U.S. Sen. Kirsten Gillibrand, D-N.Y., increased political pressure on congressional leaders Tuesday to include legislation in the next federal COVID-19 package to train a national health force to ensure an approved coronavirus vaccine will be equitably available for all Americans.
Gillibrand sent a letter to Senate Majority Leader Mitch McConnell, R-Ky.; Senate Minority Leader Chuck Schumer, D-N.Y.; House Speaker U.S. Rep. Nancy Pelosi, D-Calif.; and House Minority Leader Kevin McCarthy, R-Calif., to include the Health Force and Resilience Force proposal.
The proposal, led by Gillibrand and Sen. Michael Bennet, D-Colo., and supported by Democratic Sens. Brian Schatz, of Hawaii, and Elizabeth Warren, of Massachusetts, who all signed the letter, would invest $40 billion in local public health infrastructure to create a national health force of hundreds of thousands of Americans to bolster the U.S. health system to ensure equitable distribution of a COVID-19 immunization.
“We’re asking leadership to recognize as we prepare for the distribution of safe vaccines against COVID-19, we will need a public workforce to make those plans reality,” Gillibrand said during a virtual press conference Tuesday afternoon.
Pfizer and Moderna announced last week their respective experimental COVID-19 inoculations are nearly 95% effective. British drugmaker AstraZeneca revealed Monday a vaccine under development with Oxford University appears to be up to 90% effective.
Several developing COVID-19 vaccines require each person receive two doses 21 to 28 days apart, some of which need to be refrigerated at minus-80 degrees Celsius.
Pfizer, a Manhattan-based drugmaker, is working to secure emergency use of its immunization to allow for expedited national distribution.
“I know everyone is looking forward to normal days and looking forward to do normal work,” Gillibrand said. “An effective vaccine will play a major role in that. First, we have to get it distributed nationwide.”
Successfully distributing a coronavirus vaccine to all Americans requires the additional force of medical personnel, Gillibrand said, because doctors and nurses are battling surging COVID-19 infections, hospitalizations and deaths nationwide.
Largely Democratic state and federal lawmakers have expressed concern the distribution plan by President Donald Trump’s administration, which relies on big-box pharmaceutical companies such as Walgreens or CVS, would disproportionately overlook poor and minority communities most impacted by the pandemic.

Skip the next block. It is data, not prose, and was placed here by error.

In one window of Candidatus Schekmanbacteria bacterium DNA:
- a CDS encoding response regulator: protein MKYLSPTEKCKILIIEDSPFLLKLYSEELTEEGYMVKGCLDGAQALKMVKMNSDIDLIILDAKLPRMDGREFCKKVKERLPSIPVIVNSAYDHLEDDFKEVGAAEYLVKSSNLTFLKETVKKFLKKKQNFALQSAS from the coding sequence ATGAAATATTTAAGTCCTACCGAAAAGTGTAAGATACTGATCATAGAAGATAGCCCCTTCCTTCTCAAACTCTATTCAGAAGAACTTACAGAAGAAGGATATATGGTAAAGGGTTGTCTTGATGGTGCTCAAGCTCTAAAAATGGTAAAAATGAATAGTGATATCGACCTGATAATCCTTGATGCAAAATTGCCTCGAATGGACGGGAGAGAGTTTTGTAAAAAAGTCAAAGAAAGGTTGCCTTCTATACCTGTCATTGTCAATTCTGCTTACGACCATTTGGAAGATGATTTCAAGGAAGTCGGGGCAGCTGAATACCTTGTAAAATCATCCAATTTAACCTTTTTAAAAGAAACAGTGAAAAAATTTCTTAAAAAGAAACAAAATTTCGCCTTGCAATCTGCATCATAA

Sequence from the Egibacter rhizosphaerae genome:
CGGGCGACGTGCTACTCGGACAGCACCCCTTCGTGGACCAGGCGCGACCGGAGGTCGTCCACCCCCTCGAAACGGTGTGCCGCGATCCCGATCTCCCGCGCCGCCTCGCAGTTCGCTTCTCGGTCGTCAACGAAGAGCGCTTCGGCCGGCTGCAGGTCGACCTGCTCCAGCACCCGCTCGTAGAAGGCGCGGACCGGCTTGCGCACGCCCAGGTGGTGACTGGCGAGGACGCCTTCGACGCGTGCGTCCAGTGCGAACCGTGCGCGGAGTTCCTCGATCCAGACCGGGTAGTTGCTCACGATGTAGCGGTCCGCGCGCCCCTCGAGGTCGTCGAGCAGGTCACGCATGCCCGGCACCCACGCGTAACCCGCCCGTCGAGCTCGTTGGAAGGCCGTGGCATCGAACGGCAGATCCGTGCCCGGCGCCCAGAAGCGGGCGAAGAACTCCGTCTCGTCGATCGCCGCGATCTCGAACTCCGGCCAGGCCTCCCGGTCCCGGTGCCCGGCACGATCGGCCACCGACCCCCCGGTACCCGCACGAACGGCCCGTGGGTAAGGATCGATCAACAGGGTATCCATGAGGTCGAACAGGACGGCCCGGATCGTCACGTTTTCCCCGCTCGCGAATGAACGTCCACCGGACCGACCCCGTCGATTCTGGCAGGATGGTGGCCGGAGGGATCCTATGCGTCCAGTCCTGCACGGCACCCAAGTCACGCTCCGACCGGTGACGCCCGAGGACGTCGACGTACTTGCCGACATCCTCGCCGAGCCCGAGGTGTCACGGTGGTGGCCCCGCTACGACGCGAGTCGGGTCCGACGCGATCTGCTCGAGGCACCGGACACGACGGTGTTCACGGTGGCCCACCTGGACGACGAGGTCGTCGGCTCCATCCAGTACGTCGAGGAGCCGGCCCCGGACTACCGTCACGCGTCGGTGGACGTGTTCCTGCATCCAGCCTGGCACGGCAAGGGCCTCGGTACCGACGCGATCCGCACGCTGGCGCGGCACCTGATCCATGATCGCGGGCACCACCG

The health force would create community-based public health jobs and resources to improve vaccine education and outreach in every area across the state and nation, including small rural towns upstate, to meet the unprecedented demand.
“[Health force officials] would distribute vaccines, debunk myths and perceptions surrounding the vaccine and provide data entry support,” Gillibrand said.
The public education effort would help ensure patients receive the required number of vaccine doses within the necessary time frame.
The specially designated health force would use community health centers, senior centers and other similar local facilities to reach the smallest and poorest communities — especially areas upstate and across the North Country Region, Gillibrand said.
Similar community vaccine health programs have improved immunization rates in the past. More than 1,000 community health workers with New York City’s Start Right Coalition provided education about child vaccinations, initially raising child vaccination rates to 80% and to 97% after five years, Gillibrand said.
“We need that kind of participation rate for the vaccination effort to be effective,” she said.
The Health Force plan would help address the economic crisis plaguing every state across the nation by hiring hundreds of thousands of people.
The proposal is inspired by the Works Progress Administration program, an American New Deal agency from the Great Depression, which employed millions of Americans to complete various public works projects.
“[The Health Force] helps create jobs, fosters trust in the programs themselves and develops a much-needed pipeline in medical jobs for people of color who, for far too long, have been unrepresented in the field,” Gillibrand said, adding it would provide a pathway for people to get experience to go on to become doctors, nurses and pharmacists. “It addresses the alarming racial and health disparities exacerbated by this pandemic to prepare America against future health threats.”
The senator expects both Republican and Democratic lawmakers will support the plan, which is not partisan, she said. President-elect Joe Biden’s team has voiced support for the proposal.
“If we can get to the negotiating table between now and the end of the year, this is the kind of proposal that would be included,” Gillibrand said. “Whether we can include it before the break, we’ll certainly try to get a piece of it in now. We don’t need to get the whole $40 billion in one day, but you need to start organizing it. This is the legislation to support that vehicle.”
Gillibrand dismissed recent statements by Trump claiming New York will not receive shipments of a COVID-19 vaccine once approved after Gov. Andrew Cuomo cast doubt that Trump and his administration would approve a safe and effective immunization.
“There’s not a chance we won’t get the vaccine,” Gillibrand said. “That was false bravado and meanness on behalf of the president. There’s no basis in fact. There’s no world where New Yorkers will not be eligible for the vaccine like any other state.”
Tribune News Service contributed to this report.